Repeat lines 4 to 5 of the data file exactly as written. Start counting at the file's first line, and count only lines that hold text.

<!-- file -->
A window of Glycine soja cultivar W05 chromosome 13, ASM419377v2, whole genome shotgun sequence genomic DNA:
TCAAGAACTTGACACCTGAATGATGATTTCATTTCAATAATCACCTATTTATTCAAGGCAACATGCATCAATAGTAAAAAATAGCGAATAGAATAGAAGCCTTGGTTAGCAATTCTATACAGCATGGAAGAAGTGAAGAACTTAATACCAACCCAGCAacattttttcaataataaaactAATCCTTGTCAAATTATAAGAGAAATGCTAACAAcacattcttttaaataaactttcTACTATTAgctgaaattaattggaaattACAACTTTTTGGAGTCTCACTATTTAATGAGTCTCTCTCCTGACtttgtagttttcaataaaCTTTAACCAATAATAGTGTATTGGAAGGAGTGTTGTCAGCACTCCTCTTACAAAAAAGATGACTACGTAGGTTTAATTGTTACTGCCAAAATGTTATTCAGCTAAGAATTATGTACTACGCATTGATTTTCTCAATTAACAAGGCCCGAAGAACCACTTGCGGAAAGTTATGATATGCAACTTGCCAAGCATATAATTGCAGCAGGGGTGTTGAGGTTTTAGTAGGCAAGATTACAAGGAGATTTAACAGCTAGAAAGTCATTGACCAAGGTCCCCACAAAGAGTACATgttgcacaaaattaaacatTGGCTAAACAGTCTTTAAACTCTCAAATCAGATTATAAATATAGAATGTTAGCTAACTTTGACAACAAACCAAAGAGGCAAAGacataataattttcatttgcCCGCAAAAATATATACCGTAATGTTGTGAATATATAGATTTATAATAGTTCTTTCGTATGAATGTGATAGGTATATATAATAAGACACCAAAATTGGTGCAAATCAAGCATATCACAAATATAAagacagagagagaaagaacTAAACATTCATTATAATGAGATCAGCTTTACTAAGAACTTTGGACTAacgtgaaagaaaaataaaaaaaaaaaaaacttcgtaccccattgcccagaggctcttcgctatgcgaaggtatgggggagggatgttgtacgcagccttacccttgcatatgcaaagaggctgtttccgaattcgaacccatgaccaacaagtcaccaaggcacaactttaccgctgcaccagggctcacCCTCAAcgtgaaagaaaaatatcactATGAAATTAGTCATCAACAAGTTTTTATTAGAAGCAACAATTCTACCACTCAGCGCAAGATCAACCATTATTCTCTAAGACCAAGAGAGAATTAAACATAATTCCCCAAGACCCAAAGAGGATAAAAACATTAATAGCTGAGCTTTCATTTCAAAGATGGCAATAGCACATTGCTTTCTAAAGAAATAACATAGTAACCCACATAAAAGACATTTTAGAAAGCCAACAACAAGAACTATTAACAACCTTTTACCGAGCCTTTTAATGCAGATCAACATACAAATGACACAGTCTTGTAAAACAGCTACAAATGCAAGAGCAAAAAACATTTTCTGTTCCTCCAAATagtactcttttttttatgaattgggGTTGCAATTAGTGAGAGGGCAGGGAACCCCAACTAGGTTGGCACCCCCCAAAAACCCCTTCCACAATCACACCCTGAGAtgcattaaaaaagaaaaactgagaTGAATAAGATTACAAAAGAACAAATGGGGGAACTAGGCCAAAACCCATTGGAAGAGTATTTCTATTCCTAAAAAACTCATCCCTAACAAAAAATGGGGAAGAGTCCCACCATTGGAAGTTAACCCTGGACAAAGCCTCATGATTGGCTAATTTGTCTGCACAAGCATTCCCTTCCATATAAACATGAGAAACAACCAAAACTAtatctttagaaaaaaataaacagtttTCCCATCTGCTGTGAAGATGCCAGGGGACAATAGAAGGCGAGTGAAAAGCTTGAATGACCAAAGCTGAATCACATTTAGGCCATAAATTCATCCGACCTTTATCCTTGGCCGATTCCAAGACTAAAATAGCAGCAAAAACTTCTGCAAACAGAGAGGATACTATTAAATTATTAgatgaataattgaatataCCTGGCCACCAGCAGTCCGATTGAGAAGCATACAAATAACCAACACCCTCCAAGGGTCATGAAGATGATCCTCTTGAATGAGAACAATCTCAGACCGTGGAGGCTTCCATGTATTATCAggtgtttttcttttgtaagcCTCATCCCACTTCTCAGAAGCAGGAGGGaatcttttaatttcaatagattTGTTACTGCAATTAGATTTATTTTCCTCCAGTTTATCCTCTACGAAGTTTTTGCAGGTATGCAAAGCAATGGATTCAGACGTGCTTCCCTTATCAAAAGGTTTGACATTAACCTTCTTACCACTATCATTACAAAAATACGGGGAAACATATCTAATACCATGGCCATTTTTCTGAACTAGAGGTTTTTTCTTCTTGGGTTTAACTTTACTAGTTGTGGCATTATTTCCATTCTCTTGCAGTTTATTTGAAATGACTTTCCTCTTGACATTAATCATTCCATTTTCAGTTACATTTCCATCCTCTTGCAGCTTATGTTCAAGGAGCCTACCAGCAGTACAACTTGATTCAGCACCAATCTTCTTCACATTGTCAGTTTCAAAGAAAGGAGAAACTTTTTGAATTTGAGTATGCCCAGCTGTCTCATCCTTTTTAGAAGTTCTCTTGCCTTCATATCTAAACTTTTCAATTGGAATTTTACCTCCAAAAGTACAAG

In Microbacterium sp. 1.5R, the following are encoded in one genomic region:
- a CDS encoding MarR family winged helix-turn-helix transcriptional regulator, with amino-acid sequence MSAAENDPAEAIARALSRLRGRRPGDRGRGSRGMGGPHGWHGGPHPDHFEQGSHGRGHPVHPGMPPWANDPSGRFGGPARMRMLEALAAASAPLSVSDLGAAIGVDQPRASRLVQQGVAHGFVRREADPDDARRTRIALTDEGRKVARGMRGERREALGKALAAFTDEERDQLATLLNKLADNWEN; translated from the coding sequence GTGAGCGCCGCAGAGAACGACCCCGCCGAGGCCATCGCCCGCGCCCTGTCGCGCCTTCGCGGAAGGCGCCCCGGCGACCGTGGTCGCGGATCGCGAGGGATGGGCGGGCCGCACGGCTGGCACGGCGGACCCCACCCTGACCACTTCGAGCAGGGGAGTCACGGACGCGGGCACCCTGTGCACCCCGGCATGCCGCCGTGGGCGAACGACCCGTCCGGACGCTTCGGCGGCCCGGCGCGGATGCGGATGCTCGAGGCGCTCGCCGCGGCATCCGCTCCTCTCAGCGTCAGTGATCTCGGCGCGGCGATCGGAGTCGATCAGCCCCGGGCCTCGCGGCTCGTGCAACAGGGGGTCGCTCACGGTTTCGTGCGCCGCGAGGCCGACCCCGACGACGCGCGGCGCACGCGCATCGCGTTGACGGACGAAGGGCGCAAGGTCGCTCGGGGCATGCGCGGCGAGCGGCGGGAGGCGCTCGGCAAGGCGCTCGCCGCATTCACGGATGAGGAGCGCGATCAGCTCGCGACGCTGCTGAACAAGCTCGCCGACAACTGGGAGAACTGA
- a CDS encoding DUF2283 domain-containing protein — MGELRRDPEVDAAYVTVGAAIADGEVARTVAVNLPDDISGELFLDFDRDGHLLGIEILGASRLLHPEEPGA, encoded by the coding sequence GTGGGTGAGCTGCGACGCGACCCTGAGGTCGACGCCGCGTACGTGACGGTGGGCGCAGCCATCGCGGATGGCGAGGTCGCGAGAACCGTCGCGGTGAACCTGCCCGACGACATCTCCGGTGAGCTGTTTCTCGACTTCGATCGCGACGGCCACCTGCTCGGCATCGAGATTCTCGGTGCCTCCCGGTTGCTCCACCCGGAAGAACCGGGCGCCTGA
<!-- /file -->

- a CDS encoding MarR family winged helix-turn-helix transcriptional regulator, with amino-acid sequence MSAAENDPAEAIARALSRLRGRRPGDRGRGSRGMGGPHGWHGGPHPDHFEQGSHGRGHPVHPGMPPWANDPSGRFGGPARMRMLEALAAASAPLSVSDLGAAIGVDQPRASRLVQQGVAHGFVRREADPDDARRTRIALTDEGRKVARGMRGERREALGKALAAFTDEERDQLATLLNKLADNWEN; translated from the coding sequence GTGAGCGCCGCAGAGAACGACCCCGCCGAGGCCATCGCCCGCGCCCTGTCGCGCCTTCGCGGAAGGCGCCCCGGCGACCGTGGTCGCGGATCGCGAGGGATGGGCGGGCCGCACGGCTGGCACGGCGGACCCCACCCTGACCACTTCGAGCAGGGGAGTCACGGACGCGGGCACCCTGTGCACCCCGGCATGCCGCCGTGGGCGAACGACCCGTCCGGACGCTTCGGCGGCCCGGCGCGGATGCGGATGCTCGAGGCGCTCGCCGCGGCATCCGCTCCTCTCAGCGTCAGTGATCTCGGCGCGGCGATCGGAGTCGATCAGCCCCGGGCCTCGCGGCTCGTGCAACAGGGGGTCGCTCACGGTTTCGTGCGCCGCGAGGCCGACCCCGACGACGCGCGGCGCACGCGCATCGCGTTGACGGACGAAGGGCGCAAGGTCGCTCGGGGCATGCGCGGCGAGCGGCGGGAGGCGCTCGGCAAGGCGCTCGCCGCATTCACGGATGAGGAGCGCGATCAGCTCGCGACGCTGCTGAACAAGCTCGCCGACAACTGGGAGAACTGA
- a CDS encoding DUF2283 domain-containing protein — MGELRRDPEVDAAYVTVGAAIADGEVARTVAVNLPDDISGELFLDFDRDGHLLGIEILGASRLLHPEEPGA, encoded by the coding sequence GTGGGTGAGCTGCGACGCGACCCTGAGGTCGACGCCGCGTACGTGACGGTGGGCGCAGCCATCGCGGATGGCGAGGTCGCGAGAACCGTCGCGGTGAACCTGCCCGACGACATCTCCGGTGAGCTGTTTCTCGACTTCGATCGCGACGGCCACCTGCTCGGCATCGAGATTCTCGGTGCCTCCCGGTTGCTCCACCCGGAAGAACCGGGCGCCTGA